substantial justice.” Int’l Shoe Co. v.
Wash., 326 U.S. 310, 316 (1945). Minimum contacts may be
established under the doctrines of general jurisdiction or
specific jurisdiction. Shaw v. Vircurex, No.
18-cv-00067-PAB-SKC, 2019 WL 2636271, at *2 (D. Colo. Feb.
21, 2019). Plaintiffs argue that the Court has both specific
and general personal jurisdiction over defendants. Docket No.
21 at 3, ¶ 7.
jurisdiction is present only if the lawsuit “aris[es]
out of or relat[es] to the defendant’s contacts with
the forum.” Bristol-Myers Squibb Co. v. Superior
Court of Calif., San Francisco Cty., 137 S.Ct. 1773,
1780 (2017). The specific jurisdiction analysis is two-fold.
First, the Court must determine whether a defendant has such
minimum contacts with Colorado that the defendant
“should reasonably anticipate being haled into
court” here. World-Wide Volkswagen Corp. v.
Woodson, 444 U.S. 286, 297 (1980). Within this inquiry,
the Court must determine whether the defendant purposefully
directed its activities at residents of the forum, Burger
King Corp. v. Rudzewicz, 471 U.S. 462, 472 (1985), and
whether plaintiff’s claim arises out of or results from
“actions by . . . defendant . . . that create a
substantial connection with the forum State.” Asahi
Metal Indus. Co. v. Superior Court of Cal., 480 U.S.
102, 109 (1987) (internal quotations omitted). Second, if
defendant’s actions create sufficient minimum contacts,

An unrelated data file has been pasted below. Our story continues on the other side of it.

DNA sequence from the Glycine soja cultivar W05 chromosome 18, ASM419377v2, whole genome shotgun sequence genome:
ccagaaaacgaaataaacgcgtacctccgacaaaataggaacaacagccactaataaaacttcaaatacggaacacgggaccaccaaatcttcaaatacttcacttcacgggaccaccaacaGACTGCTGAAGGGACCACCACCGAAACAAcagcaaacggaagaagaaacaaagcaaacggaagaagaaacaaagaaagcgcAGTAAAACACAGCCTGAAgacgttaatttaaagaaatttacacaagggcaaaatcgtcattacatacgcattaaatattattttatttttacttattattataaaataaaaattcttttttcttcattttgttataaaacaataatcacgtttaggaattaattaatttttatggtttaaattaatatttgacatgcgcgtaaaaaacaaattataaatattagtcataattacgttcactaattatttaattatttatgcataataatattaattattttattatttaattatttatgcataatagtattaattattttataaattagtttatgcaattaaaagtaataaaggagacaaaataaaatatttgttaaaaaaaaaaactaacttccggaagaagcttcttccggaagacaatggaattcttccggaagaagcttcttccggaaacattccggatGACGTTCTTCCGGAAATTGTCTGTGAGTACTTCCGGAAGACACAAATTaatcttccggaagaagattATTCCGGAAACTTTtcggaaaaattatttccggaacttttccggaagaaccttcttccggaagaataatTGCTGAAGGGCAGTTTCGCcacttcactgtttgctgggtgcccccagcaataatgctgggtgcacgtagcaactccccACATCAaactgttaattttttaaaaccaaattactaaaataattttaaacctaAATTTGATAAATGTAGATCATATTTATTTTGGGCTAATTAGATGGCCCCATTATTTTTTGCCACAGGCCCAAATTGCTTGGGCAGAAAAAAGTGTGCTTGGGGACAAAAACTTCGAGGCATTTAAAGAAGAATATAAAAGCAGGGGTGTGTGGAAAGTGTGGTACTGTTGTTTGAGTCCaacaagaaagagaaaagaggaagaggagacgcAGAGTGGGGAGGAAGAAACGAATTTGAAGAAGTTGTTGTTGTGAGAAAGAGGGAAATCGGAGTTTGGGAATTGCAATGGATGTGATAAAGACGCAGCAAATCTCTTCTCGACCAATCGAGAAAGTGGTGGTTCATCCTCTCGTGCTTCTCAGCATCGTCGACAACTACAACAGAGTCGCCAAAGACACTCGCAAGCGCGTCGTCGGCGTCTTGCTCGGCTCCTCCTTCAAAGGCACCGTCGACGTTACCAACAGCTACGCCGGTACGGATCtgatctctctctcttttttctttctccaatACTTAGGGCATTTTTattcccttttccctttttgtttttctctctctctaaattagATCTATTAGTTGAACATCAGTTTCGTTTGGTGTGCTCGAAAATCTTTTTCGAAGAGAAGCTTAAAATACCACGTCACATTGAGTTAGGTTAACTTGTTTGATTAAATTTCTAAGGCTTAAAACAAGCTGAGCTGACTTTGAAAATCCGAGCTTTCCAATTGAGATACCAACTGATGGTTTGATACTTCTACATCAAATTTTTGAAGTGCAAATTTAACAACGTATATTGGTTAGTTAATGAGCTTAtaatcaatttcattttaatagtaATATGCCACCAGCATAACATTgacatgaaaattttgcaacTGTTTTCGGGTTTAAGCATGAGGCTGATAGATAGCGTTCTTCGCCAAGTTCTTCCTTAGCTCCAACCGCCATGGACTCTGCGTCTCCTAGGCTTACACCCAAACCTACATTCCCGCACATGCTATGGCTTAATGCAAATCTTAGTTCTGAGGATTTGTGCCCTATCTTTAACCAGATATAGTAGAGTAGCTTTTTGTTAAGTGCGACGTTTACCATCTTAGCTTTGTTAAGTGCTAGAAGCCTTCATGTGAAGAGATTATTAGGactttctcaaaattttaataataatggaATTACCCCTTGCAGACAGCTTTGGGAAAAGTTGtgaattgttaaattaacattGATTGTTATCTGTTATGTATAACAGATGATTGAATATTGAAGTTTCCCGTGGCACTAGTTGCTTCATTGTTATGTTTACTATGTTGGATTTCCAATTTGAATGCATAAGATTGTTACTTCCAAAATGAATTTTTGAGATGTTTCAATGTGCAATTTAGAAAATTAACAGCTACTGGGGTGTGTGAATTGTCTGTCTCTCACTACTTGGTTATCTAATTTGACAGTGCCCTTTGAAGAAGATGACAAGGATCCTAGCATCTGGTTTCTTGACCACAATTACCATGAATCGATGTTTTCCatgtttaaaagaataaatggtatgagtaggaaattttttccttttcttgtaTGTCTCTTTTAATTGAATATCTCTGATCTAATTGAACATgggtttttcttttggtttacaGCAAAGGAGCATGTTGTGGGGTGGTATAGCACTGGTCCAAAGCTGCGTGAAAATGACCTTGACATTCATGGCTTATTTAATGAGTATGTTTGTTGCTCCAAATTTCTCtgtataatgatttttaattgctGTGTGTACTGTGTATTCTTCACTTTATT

the Court must consider whether the exercise of personal
jurisdiction over defendant offends “traditional
notions of fair play and substantial justice.”
Id. at 105. This latter inquiry requires a
determination of whether the Court’s exercise of
personal jurisdiction over the defendant is
“reasonable” in light of the circumstances of the
argue that the Court has specific personal jurisdiction over
defendants based on defendants’ maintenance of an
“interactive website” plus other contacts with
the state of Colorado. Docket No. 62 at 16. In support of
their argument, plaintiffs cite several cases that rely on
Zippo Manufacturing Co. v. Zippo Dot Com, Inc., 952
F.Supp. 1119 (W.D. Pa. 1997), which created a “sliding
scale” based on website interactivity to determine
whether a defendant’s maintenance of a website is
sufficient to confer personal jurisdiction over a defendant.
In cases concerning “interactive Web sites where a user
can exchange information with the host computer, ”
Zippo stated that “the exercise of
jurisdiction is determined by examining the level of
interactivity and commercial nature of the exchange of
information that occurs on the Web site.” Id.
at 1124. Under Zippo, a “passive”
website “that does little more than make information
available . . . is not grounds for the exercise [of] personal
jurisdiction, ” but a more interactive website,
“where a defendant clearly does ...